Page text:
We’ve been back from France for about a year and a half but I can’t stop thinking about the food, the people, and the language. Some days, when I’m walking around downtown, I hear people speaking French and I try intently to listen in – although I quickly realize I’ve forgotten the language and don’t know what they’re saying. That doesn’t stop me though. I listen anyway.
Then, just the other day, Tilly and I were walking back from Little Italy and saw what looked like a somewhat new French Cafe. The sign is what brought us in though… “Free French Lessons on Saturday and Sunday.” I quickly talked with the owner, who was obviously French, with his outrageous accent and mannerisms. I was secretly hoping he’d be philosophical and dismissive of me, just so I could feel at home again. But even without the smug attitude, it did. It felt like I belonged there again, with their fresh croissants and beautiful language.
I looked forward to trying their baguette and espresso soon.
Today, I went to the lesson, and it was packed. Every seat was full of Americans butchering the French language (Saturdays are for beginners). The teacher was young, but too shy for a somewhat noisy café, so it was difficult to hear him, even though I stood about 3 feet from him. Learning a language without hearing the intricacies is difficult at best.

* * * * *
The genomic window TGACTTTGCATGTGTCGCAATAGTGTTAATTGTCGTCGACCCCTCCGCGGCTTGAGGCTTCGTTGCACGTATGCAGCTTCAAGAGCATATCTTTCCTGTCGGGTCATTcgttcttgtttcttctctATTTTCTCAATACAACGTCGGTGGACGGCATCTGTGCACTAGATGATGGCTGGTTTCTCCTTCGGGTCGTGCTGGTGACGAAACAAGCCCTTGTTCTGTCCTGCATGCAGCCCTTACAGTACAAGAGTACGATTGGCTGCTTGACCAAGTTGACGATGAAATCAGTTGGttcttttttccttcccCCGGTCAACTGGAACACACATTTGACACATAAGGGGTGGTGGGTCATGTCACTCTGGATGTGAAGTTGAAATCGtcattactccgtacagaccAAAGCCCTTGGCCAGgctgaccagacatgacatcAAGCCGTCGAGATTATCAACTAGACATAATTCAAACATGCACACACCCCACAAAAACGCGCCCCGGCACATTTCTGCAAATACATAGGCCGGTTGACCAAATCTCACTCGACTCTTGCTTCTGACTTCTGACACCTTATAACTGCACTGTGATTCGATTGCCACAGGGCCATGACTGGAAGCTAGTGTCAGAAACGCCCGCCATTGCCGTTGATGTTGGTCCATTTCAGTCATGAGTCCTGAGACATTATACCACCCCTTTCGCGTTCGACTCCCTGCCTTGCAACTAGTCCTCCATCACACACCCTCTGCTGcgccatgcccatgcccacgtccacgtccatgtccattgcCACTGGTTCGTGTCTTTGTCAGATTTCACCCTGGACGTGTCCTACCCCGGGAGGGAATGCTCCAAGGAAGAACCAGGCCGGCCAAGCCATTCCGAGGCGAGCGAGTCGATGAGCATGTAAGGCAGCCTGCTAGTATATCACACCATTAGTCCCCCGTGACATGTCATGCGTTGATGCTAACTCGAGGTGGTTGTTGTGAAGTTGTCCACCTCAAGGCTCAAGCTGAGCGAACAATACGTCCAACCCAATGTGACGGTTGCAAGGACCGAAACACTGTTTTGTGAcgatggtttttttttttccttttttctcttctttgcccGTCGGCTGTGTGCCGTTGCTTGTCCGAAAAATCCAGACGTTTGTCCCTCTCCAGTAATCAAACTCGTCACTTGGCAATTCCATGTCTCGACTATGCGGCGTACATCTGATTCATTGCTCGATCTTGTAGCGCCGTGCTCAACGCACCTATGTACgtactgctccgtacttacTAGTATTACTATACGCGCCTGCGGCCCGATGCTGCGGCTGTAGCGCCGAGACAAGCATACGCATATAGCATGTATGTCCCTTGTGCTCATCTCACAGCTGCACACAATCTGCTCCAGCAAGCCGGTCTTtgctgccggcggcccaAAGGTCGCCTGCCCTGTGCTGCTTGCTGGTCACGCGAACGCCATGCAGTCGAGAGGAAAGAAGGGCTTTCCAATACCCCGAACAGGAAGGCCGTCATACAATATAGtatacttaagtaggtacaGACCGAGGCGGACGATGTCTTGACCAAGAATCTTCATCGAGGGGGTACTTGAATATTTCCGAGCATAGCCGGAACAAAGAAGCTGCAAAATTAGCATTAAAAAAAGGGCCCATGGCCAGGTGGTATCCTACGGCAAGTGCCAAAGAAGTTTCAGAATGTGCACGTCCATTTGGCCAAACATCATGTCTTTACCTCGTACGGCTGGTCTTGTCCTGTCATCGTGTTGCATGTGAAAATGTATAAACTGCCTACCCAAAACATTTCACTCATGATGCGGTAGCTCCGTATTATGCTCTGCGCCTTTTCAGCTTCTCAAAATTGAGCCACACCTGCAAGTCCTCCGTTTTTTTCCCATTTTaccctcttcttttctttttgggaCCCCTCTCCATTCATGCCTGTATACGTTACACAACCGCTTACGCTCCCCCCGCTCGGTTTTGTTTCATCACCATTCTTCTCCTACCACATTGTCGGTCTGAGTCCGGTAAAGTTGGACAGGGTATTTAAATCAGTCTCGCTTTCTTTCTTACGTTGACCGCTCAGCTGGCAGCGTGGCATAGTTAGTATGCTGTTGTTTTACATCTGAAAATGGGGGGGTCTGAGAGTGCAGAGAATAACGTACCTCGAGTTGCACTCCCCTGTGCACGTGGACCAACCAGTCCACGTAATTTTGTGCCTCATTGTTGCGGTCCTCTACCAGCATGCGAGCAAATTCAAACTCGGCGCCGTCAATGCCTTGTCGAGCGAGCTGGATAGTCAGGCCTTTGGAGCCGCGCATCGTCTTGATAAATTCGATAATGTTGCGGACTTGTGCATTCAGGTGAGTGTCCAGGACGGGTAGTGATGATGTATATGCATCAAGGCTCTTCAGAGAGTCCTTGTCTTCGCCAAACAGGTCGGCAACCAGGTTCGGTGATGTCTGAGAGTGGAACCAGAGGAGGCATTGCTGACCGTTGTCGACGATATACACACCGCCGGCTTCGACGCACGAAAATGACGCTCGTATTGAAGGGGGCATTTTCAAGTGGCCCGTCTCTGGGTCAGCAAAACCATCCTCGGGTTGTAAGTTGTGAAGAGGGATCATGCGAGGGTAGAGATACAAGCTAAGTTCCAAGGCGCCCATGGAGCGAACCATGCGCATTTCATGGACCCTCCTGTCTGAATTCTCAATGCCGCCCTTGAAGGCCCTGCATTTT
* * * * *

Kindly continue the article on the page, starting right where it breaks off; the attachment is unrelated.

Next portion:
By the time I got my order in, there were no seats left. So, because of the soft-spoken tutor and the lack of seating, I relegated to have my croissant and iced tea outside in the sun. It was somewhat disheartening not to be inside listening, and besides feeling like I was the bad kid in school who got sent outside the room, I started to think about France again – how I loved it, how I miss it, how we were challenged by our travels there, our friends, and more.
Perhaps I’ll try the advanced class tomorrow instead. Perhaps I’ll be a bit early, just in case. Perhaps I’ll have a wonderfully scented, perfectly tasting, warm baguette and an espresso while I fumble through some “bonjour”s and “Je ne peux pas croire que c’est pas le beurre!”